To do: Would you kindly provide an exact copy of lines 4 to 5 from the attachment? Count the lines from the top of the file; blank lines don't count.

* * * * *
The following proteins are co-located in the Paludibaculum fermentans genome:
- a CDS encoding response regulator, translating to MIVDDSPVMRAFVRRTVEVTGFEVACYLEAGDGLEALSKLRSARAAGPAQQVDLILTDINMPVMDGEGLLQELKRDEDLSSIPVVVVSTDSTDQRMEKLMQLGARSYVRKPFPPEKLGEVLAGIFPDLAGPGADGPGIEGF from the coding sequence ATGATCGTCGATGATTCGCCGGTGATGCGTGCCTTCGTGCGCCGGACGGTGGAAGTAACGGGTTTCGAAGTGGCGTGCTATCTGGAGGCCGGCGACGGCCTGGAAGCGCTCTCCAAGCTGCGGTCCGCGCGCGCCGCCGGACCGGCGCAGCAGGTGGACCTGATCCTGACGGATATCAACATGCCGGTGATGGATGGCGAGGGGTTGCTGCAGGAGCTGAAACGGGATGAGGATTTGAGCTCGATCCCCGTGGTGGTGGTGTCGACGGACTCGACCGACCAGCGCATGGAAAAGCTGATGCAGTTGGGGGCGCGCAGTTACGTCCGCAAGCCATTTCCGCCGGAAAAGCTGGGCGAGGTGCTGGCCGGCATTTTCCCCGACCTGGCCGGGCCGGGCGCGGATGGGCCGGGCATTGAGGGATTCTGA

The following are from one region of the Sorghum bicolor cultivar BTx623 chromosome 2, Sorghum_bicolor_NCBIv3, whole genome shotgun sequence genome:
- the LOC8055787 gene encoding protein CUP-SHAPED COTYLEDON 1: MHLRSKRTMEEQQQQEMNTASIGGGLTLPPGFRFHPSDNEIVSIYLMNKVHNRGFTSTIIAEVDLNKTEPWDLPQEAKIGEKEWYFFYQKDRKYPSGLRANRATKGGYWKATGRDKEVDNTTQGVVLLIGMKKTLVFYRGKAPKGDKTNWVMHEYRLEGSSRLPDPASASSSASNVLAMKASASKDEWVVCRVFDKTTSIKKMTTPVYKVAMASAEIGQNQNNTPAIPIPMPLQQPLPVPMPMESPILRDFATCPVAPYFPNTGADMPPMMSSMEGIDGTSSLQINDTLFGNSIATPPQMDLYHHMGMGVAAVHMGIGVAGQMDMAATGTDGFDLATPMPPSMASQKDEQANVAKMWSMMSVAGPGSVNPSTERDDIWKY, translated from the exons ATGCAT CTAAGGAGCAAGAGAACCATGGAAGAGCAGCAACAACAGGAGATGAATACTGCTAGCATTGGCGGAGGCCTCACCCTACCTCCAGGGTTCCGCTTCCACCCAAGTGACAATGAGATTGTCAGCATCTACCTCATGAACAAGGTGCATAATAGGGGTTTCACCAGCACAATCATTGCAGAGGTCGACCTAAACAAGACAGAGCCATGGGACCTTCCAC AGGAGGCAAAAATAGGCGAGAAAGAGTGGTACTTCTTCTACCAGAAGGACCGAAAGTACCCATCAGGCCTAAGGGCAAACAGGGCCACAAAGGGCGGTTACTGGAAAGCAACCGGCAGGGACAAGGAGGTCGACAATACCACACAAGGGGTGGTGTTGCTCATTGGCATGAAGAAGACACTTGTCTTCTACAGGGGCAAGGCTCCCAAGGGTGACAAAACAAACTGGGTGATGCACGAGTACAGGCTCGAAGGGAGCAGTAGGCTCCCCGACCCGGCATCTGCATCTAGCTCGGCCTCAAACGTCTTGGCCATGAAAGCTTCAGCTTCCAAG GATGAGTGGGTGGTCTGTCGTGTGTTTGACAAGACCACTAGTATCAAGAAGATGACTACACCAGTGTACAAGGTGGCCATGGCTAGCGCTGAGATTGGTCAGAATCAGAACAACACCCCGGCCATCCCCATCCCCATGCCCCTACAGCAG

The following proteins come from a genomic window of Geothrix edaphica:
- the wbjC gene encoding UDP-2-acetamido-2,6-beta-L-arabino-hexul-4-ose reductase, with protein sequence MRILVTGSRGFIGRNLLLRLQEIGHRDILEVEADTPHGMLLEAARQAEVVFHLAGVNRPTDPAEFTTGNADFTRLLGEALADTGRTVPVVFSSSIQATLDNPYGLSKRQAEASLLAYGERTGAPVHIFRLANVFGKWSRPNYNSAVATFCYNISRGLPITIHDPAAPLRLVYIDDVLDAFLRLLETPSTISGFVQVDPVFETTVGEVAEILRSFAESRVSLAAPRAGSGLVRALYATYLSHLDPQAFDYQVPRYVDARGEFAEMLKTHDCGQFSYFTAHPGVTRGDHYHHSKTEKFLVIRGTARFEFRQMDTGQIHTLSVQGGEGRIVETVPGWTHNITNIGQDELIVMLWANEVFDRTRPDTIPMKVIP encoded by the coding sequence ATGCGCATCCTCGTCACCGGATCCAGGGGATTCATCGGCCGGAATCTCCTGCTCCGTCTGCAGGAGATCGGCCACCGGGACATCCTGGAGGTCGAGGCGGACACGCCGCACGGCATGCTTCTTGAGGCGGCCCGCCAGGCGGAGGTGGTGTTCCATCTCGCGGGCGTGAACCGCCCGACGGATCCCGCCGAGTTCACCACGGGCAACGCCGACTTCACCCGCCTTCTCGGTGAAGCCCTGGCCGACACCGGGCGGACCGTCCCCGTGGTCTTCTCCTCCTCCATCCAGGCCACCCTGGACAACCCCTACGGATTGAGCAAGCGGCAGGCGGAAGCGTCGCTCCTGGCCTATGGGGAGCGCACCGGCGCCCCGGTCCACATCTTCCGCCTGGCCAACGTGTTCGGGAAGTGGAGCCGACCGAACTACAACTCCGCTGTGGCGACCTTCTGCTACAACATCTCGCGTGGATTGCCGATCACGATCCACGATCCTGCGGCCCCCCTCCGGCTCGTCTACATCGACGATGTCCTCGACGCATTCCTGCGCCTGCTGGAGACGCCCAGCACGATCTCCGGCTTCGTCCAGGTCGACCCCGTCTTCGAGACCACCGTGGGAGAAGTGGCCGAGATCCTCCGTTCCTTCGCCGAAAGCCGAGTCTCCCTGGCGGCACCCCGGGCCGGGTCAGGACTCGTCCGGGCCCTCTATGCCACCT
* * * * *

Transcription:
- the LOC8055787 gene encoding protein CUP-SHAPED COTYLEDON 1: MHLRSKRTMEEQQQQEMNTASIGGGLTLPPGFRFHPSDNEIVSIYLMNKVHNRGFTSTIIAEVDLNKTEPWDLPQEAKIGEKEWYFFYQKDRKYPSGLRANRATKGGYWKATGRDKEVDNTTQGVVLLIGMKKTLVFYRGKAPKGDKTNWVMHEYRLEGSSRLPDPASASSSASNVLAMKASASKDEWVVCRVFDKTTSIKKMTTPVYKVAMASAEIGQNQNNTPAIPIPMPLQQPLPVPMPMESPILRDFATCPVAPYFPNTGADMPPMMSSMEGIDGTSSLQINDTLFGNSIATPPQMDLYHHMGMGVAAVHMGIGVAGQMDMAATGTDGFDLATPMPPSMASQKDEQANVAKMWSMMSVAGPGSVNPSTERDDIWKY, translated from the exons ATGCAT CTAAGGAGCAAGAGAACCATGGAAGAGCAGCAACAACAGGAGATGAATACTGCTAGCATTGGCGGAGGCCTCACCCTACCTCCAGGGTTCCGCTTCCACCCAAGTGACAATGAGATTGTCAGCATCTACCTCATGAACAAGGTGCATAATAGGGGTTTCACCAGCACAATCATTGCAGAGGTCGACCTAAACAAGACAGAGCCATGGGACCTTCCAC AGGAGGCAAAAATAGGCGAGAAAGAGTGGTACTTCTTCTACCAGAAGGACCGAAAGTACCCATCAGGCCTAAGGGCAAACAGGGCCACAAAGGGCGGTTACTGGAAAGCAACCGGCAGGGACAAGGAGGTCGACAATACCACACAAGGGGTGGTGTTGCTCATTGGCATGAAGAAGACACTTGTCTTCTACAGGGGCAAGGCTCCCAAGGGTGACAAAACAAACTGGGTGATGCACGAGTACAGGCTCGAAGGGAGCAGTAGGCTCCCCGACCCGGCATCTGCATCTAGCTCGGCCTCAAACGTCTTGGCCATGAAAGCTTCAGCTTCCAAG GATGAGTGGGTGGTCTGTCGTGTGTTTGACAAGACCACTAGTATCAAGAAGATGACTACACCAGTGTACAAGGTGGCCATGGCTAGCGCTGAGATTGGTCAGAATCAGAACAACACCCCGGCCATCCCCATCCCCATGCCCCTACAGCAG

The following proteins come from a genomic window of Geothrix edaphica: